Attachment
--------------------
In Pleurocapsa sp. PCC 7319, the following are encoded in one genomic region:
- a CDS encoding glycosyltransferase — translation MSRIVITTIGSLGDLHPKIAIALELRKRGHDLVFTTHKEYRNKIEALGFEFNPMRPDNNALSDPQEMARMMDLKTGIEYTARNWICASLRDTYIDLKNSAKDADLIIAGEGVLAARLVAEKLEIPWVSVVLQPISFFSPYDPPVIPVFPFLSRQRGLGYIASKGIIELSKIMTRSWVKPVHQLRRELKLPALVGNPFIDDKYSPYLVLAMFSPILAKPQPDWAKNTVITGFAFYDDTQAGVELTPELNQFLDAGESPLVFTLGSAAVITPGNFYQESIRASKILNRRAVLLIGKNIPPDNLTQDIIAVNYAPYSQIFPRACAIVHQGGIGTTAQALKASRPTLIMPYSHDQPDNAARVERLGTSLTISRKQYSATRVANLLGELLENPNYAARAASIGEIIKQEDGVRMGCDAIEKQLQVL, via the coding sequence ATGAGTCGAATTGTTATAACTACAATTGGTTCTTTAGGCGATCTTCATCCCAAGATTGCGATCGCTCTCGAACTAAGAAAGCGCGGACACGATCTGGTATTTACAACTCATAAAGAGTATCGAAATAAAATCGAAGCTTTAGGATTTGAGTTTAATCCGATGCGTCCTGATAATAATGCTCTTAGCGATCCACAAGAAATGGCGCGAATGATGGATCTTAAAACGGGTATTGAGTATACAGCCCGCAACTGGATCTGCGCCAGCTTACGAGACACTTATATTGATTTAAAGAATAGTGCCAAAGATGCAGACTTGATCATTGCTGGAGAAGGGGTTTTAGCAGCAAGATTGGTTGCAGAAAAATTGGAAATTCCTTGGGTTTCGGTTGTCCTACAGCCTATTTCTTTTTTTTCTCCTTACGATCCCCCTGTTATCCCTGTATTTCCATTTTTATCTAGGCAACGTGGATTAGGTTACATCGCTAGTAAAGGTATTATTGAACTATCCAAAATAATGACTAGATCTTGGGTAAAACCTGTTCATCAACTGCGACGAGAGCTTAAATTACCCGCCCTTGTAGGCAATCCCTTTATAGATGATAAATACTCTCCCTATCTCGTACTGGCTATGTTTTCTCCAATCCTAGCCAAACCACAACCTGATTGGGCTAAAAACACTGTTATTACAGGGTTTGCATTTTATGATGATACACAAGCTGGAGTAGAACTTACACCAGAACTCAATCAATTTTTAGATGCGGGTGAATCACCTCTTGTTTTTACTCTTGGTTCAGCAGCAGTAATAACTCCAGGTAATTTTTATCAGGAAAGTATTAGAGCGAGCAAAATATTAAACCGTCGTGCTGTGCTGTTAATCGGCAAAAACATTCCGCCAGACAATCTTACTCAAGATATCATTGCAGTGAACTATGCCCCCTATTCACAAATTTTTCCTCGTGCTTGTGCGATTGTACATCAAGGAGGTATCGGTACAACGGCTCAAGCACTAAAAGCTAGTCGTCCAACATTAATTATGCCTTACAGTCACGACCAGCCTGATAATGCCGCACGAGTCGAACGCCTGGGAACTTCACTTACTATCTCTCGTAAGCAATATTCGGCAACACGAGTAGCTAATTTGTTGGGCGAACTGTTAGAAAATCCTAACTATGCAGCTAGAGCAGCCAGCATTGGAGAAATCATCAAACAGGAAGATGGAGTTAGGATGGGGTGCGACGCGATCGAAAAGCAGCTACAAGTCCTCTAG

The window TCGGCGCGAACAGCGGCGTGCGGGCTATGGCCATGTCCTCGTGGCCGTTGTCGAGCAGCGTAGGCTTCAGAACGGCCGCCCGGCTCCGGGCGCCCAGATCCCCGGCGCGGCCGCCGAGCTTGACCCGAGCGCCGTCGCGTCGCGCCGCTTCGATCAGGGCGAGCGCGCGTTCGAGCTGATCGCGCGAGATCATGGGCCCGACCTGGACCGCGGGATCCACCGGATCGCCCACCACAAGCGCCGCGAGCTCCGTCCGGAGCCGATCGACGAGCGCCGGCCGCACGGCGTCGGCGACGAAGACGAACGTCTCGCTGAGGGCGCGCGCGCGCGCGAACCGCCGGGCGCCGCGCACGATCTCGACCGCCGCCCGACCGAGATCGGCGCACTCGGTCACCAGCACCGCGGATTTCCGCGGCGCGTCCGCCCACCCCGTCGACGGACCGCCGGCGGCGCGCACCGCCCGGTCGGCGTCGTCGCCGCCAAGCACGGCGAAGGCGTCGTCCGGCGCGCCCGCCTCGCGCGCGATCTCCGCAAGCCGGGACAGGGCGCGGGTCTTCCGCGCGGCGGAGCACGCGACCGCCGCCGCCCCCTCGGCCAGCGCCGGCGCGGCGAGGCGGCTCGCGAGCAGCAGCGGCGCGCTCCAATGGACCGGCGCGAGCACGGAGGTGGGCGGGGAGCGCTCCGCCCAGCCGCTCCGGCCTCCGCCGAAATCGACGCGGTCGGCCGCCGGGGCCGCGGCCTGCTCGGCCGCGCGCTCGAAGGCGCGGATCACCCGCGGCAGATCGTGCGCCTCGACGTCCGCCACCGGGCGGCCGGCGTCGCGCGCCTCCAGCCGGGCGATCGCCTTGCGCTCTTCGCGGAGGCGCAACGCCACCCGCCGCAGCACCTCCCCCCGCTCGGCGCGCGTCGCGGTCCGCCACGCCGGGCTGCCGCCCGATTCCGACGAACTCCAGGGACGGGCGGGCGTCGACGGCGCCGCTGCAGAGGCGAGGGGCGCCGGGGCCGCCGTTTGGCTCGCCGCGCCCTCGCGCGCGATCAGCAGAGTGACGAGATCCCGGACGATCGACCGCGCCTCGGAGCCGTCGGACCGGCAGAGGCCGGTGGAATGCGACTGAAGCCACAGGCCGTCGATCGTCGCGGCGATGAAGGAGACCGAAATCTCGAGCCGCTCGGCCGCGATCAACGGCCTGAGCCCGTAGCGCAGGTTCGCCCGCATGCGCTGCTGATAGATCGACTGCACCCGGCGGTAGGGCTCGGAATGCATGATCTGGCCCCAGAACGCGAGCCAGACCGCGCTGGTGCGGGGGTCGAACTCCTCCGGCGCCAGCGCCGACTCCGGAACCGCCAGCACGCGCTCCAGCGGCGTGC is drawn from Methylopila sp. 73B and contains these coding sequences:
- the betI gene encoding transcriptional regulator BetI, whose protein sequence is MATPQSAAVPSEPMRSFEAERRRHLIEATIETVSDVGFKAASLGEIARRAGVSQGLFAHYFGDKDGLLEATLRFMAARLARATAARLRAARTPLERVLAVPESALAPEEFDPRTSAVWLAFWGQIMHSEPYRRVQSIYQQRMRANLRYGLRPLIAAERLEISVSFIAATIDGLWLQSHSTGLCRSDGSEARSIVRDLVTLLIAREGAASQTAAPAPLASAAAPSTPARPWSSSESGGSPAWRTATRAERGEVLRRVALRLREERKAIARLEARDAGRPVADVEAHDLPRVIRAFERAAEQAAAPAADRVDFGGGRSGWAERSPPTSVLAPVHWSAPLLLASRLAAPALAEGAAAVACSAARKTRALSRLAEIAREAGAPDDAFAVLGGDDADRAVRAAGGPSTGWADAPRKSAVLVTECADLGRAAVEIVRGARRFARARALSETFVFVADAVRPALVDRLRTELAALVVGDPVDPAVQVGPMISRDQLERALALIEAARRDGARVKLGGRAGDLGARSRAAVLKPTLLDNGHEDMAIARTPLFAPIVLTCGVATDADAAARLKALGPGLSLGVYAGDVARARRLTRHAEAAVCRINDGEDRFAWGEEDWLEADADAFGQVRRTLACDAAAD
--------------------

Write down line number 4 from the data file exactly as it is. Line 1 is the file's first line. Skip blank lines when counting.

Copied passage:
- the betI gene encoding transcriptional regulator BetI, whose protein sequence is MATPQSAAVPSEPMRSFEAERRRHLIEATIETVSDVGFKAASLGEIARRAGVSQGLFAHYFGDKDGLLEATLRFMAARLARATAARLRAARTPLERVLAVPESALAPEEFDPRTSAVWLAFWGQIMHSEPYRRVQSIYQQRMRANLRYGLRPLIAAERLEISVSFIAATIDGLWLQSHSTGLCRSDGSEARSIVRDLVTLLIAREGAASQTAAPAPLASAAAPSTPARPWSSSESGGSPAWRTATRAERGEVLRRVALRLREERKAIARLEARDAGRPVADVEAHDLPRVIRAFERAAEQAAAPAADRVDFGGGRSGWAERSPPTSVLAPVHWSAPLLLASRLAAPALAEGAAAVACSAARKTRALSRLAEIAREAGAPDDAFAVLGGDDADRAVRAAGGPSTGWADAPRKSAVLVTECADLGRAAVEIVRGARRFARARALSETFVFVADAVRPALVDRLRTELAALVVGDPVDPAVQVGPMISRDQLERALALIEAARRDGARVKLGGRAGDLGARSRAAVLKPTLLDNGHEDMAIARTPLFAPIVLTCGVATDADAAARLKALGPGLSLGVYAGDVARARRLTRHAEAAVCRINDGEDRFAWGEEDWLEADADAFGQVRRTLACDAAAD